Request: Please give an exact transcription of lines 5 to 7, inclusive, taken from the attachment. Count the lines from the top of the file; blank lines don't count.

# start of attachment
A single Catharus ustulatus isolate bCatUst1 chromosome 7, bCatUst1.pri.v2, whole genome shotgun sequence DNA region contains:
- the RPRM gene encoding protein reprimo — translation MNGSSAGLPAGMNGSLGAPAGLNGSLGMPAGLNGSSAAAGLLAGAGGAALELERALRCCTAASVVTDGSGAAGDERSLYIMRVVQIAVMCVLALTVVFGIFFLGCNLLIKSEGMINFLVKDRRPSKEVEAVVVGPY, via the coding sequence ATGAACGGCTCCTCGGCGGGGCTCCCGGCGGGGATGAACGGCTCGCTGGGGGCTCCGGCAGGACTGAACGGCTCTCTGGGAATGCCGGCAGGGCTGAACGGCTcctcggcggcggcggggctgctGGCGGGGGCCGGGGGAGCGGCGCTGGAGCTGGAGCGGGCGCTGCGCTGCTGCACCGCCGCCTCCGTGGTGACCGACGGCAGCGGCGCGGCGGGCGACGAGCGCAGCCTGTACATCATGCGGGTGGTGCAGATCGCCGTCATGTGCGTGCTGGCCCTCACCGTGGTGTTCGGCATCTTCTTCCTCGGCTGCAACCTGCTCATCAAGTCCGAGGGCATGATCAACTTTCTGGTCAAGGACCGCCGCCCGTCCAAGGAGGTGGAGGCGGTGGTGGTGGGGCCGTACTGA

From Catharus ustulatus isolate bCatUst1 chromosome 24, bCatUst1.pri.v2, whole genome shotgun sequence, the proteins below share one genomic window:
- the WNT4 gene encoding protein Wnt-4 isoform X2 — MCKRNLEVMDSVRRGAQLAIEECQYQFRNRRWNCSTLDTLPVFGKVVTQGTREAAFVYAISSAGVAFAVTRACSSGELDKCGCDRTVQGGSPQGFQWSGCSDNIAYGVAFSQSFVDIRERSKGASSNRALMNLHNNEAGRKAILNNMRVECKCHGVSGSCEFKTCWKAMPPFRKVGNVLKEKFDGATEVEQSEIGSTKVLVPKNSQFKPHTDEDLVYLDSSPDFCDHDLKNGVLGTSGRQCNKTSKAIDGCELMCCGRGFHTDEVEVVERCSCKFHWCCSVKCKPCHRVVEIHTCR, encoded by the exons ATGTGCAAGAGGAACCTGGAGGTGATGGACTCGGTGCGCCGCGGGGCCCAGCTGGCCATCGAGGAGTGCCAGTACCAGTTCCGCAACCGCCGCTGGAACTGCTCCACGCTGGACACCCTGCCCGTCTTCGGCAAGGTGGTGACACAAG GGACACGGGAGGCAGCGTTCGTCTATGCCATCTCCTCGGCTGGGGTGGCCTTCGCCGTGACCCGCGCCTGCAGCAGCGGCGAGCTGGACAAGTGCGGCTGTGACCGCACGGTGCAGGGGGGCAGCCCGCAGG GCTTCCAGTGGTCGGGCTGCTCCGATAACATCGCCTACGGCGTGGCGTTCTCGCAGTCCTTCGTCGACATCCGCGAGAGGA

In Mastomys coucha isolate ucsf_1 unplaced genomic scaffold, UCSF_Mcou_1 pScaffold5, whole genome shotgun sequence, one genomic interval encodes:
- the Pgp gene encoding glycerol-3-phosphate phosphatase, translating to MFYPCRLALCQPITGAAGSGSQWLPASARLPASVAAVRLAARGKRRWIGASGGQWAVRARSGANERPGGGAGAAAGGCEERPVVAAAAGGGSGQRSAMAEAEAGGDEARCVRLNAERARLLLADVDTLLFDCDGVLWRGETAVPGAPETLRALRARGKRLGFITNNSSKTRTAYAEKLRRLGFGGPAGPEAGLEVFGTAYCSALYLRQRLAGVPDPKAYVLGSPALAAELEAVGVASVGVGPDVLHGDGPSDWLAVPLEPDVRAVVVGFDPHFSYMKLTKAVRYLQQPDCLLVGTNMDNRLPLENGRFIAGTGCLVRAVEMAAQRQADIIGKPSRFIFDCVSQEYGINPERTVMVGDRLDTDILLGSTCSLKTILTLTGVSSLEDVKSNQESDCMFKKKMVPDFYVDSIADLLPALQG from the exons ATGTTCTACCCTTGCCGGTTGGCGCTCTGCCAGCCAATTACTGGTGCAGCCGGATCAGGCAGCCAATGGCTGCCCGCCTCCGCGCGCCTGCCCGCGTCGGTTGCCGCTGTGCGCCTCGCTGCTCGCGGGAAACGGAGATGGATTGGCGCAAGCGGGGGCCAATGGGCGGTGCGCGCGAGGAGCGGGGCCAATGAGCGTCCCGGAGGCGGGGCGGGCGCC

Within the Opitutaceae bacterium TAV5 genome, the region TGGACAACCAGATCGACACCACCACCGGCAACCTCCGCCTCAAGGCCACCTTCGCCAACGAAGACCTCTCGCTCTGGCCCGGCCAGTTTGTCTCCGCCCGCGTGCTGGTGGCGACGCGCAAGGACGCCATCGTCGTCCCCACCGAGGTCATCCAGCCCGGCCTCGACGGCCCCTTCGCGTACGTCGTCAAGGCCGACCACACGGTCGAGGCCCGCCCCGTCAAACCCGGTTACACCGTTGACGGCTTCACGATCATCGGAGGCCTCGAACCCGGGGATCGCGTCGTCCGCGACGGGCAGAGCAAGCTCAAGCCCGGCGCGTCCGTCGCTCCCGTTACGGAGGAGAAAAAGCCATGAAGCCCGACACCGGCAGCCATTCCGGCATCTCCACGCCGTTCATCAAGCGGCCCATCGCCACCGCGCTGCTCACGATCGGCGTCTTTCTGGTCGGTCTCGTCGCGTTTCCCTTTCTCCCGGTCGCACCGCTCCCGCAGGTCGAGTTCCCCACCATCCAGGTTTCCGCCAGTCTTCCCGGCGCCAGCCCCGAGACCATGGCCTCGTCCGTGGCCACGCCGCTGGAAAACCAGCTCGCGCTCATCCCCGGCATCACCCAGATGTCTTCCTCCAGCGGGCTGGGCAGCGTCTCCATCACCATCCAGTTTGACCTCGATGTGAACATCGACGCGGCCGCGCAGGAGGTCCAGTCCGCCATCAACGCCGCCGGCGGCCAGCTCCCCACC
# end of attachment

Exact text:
In Mastomys coucha isolate ucsf_1 unplaced genomic scaffold, UCSF_Mcou_1 pScaffold5, whole genome shotgun sequence, one genomic interval encodes:
- the Pgp gene encoding glycerol-3-phosphate phosphatase, translating to MFYPCRLALCQPITGAAGSGSQWLPASARLPASVAAVRLAARGKRRWIGASGGQWAVRARSGANERPGGGAGAAAGGCEERPVVAAAAGGGSGQRSAMAEAEAGGDEARCVRLNAERARLLLADVDTLLFDCDGVLWRGETAVPGAPETLRALRARGKRLGFITNNSSKTRTAYAEKLRRLGFGGPAGPEAGLEVFGTAYCSALYLRQRLAGVPDPKAYVLGSPALAAELEAVGVASVGVGPDVLHGDGPSDWLAVPLEPDVRAVVVGFDPHFSYMKLTKAVRYLQQPDCLLVGTNMDNRLPLENGRFIAGTGCLVRAVEMAAQRQADIIGKPSRFIFDCVSQEYGINPERTVMVGDRLDTDILLGSTCSLKTILTLTGVSSLEDVKSNQESDCMFKKKMVPDFYVDSIADLLPALQG from the exons ATGTTCTACCCTTGCCGGTTGGCGCTCTGCCAGCCAATTACTGGTGCAGCCGGATCAGGCAGCCAATGGCTGCCCGCCTCCGCGCGCCTGCCCGCGTCGGTTGCCGCTGTGCGCCTCGCTGCTCGCGGGAAACGGAGATGGATTGGCGCAAGCGGGGGCCAATGGGCGGTGCGCGCGAGGAGCGGGGCCAATGAGCGTCCCGGAGGCGGGGCGGGCGCC

Within the Opitutaceae bacterium TAV5 genome, the region TGGACAACCAGATCGACACCACCACCGGCAACCTCCGCCTCAAGGCCACCTTCGCCAACGAAGACCTCTCGCTCTGGCCCGGCCAGTTTGTCTCCGCCCGCGTGCTGGTGGCGACGCGCAAGGACGCCATCGTCGTCCCCACCGAGGTCATCCAGCCCGGCCTCGACGGCCCCTTCGCGTACGTCGTCAAGGCCGACCACACGGTCGAGGCCCGCCCCGTCAAACCCGGTTACACCGTTGACGGCTTCACGATCATCGGAGGCCTCGAACCCGGGGATCGCGTCGTCCGCGACGGGCAGAGCAAGCTCAAGCCCGGCGCGTCCGTCGCTCCCGTTACGGAGGAGAAAAAGCCATGAAGCCCGACACCGGCAGCCATTCCGGCATCTCCACGCCGTTCATCAAGCGGCCCATCGCCACCGCGCTGCTCACGATCGGCGTCTTTCTGGTCGGTCTCGTCGCGTTTCCCTTTCTCCCGGTCGCACCGCTCCCGCAGGTCGAGTTCCCCACCATCCAGGTTTCCGCCAGTCTTCCCGGCGCCAGCCCCGAGACCATGGCCTCGTCCGTGGCCACGCCGCTGGAAAACCAGCTCGCGCTCATCCCCGGCATCACCCAGATGTCTTCCTCCAGCGGGCTGGGCAGCGTCTCCATCACCATCCAGTTTGACCTCGATGTGAACATCGACGCGGCCGCGCAGGAGGTCCAGTCCGCCATCAACGCCGCCGGCGGCCAGCTCCCCACC